• Make a great first impression. The first 2-3 minutes can make or break you.
  • Describe what’s been a great relevant experience for each member of your core team (10-15 seconds each)
  • Use charts and illustrations.
  • Maximum of 10 slides, which support what you are staying. What is critical is what you, and how you say it, during the presentation and during the Q&A.

 The following are the 10 slides.  The bulk of the investor impact will be due to what the presenters say, how they say it, and how they deal with Q&A.  The pitch deck supports the presentation and only contains a small part of what the presenters say.  This is why multiple dry runs of the presentation are required in front of a challenging audience to ensure that the presenters have a detailed understanding of their future business.

Slide #1 Cover slide

  • By the end of this slide, the investors have some idea of what the company does.
  • State your company purpose and WOW statement.
  • Show company name, location, presenters names and titles.

Slide #2 Company overview

  • By the end of this slide everyone knows what the company will do. The remaining slides show the details of how to do it.
  • State any brand names (customers, partners, investors, advisors) associated with the company.
  • What is the target customer need, problem, or opportunity?
  • State your value proposition: what types of customers will perceive what types of benefits to address which of the customer needs or opportunities.
  • What’s your target market, your unique solution (technology and intellectual property), your customer traction (launch date, current customers, revenue rate, pipeline).

Slide #3 Market opportunity

  • This draws upon your market analysis.
  • You are demonstrating that you understand the customers and the marketplace.
  • What is the size of the opportunity ($, # of customers)
  • What are current customer success stories and testimonials?
  • Are there trends which support your statement of market size?

Slide#4 The team

  • The objective is to have the investors feel that the existing core team can achieve the next set of milestones.
  • Who are the key members of the team and what their relevant experience and accomplishments?
  • Those milestones may include attracting additional talent.
  • If there are any existing major talent gaps, identify those as well as the actions to close those gaps.

Slide #5 The solution

  • What will the customer perceive? Hardware?  Software?  Services? A combination?
  • Do the customers need to change their processes, talent or technology or does your solution complement?
  • Don’t use acronyms and lingo.
  • How will you deliver the solution to the customer?

Slide #6  The business model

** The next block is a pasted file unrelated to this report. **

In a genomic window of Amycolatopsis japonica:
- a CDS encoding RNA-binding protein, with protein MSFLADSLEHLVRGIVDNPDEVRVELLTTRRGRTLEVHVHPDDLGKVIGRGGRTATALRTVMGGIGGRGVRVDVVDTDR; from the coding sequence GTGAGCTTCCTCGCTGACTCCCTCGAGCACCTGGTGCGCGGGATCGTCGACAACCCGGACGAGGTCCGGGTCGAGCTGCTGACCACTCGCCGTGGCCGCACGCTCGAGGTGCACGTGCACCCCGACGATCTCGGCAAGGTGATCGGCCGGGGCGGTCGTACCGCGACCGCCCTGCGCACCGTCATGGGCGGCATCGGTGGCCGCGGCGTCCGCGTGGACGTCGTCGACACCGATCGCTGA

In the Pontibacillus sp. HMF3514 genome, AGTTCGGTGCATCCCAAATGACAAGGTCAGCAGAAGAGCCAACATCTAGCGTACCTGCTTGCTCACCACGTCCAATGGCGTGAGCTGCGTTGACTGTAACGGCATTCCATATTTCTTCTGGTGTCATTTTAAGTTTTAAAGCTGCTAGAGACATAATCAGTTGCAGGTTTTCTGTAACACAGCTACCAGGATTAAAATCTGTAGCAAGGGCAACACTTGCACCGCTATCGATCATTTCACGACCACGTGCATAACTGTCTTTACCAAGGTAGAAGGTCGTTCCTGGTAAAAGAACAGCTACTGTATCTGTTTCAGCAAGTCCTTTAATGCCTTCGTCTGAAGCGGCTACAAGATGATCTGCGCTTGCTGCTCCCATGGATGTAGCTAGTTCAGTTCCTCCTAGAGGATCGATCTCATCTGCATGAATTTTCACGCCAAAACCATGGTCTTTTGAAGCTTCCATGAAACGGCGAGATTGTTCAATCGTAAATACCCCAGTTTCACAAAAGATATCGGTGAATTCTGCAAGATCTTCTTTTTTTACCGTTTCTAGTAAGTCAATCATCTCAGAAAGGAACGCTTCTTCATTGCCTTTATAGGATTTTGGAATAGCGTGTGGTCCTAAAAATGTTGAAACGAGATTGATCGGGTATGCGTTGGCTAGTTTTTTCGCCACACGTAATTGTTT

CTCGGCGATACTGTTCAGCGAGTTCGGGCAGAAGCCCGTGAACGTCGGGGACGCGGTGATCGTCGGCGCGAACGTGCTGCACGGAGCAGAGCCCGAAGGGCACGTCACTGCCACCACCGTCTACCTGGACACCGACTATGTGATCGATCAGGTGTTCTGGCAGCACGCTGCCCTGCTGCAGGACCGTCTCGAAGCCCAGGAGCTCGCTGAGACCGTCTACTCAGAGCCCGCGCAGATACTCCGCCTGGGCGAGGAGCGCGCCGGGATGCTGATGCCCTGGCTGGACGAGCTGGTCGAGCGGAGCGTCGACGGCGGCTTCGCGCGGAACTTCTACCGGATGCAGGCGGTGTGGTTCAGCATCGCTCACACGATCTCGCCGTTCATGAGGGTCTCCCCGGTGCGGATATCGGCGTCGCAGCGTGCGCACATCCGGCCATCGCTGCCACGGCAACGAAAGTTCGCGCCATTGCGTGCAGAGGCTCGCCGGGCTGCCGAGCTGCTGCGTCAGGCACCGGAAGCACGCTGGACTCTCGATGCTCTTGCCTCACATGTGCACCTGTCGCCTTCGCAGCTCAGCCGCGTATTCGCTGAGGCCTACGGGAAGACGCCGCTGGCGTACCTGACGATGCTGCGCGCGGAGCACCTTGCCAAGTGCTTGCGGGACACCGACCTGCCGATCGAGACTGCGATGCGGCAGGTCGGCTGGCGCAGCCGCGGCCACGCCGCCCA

• How do you make money?
  • What is your pricing model? Cost-of-acquisition? Gross margins?
  • How long does it take to make a sale?
  • What are your costs?
  • What are your assumptions?
  • What do you do if there are major variances from your assumptions?

Slide #7 Unique technology and intellectual property

  • You are demonstrating that it is not easy to copy your solution.
  • This can include unique team expertise and unique partnerships with others.
  • Illustrate how the technology will enable you to scale your business at low marginal costs.

Slide #8 Your competitive advantage

  • You need to demonstrate: why customers will change what they are doing today. There is a cost to change.  Often the status-quo is better than the costs and benefits of changing.
  • Why will customers buy from you rather than competitors? This is very different than pointing out all the problems that competitors will have.
  • Why do you have a sustainable and profitable advantage? Competitors will respond to you.  How will you deal with their response?  Competition and the market place are not static.
  • A check box matrix can show why customers will choose you over the competitors.

Slide #9  Go-to-market strategy

  • Who has already paid you?
  • Who is in your pilot program?
  • What your prospect pipeline? Letters-of-intent?
  • What’s unique or disruptive about your strategy?
  • What are your critical barriers and how will you overcome them?

Slide #10 Key Milestones and financing requirements

  • What have been the accomplishments to date, with the historical financing. This directly ties to the metrics in your financial projection.
  • What is your ask?
  • What milestones will the ask achieve?
  • Restate the purpose and WOW.
  • Restate the customer problem and your solution.
  • What are the key points you’d like investors to tell other investors?

The Business Plan

Let’s assume the investors are excited by your pitch and believe that your company must exist.  Then the investor asks for your business plan.  If you don’t have one at this point, the investor will not move forward and will believe that you weren’t prepared.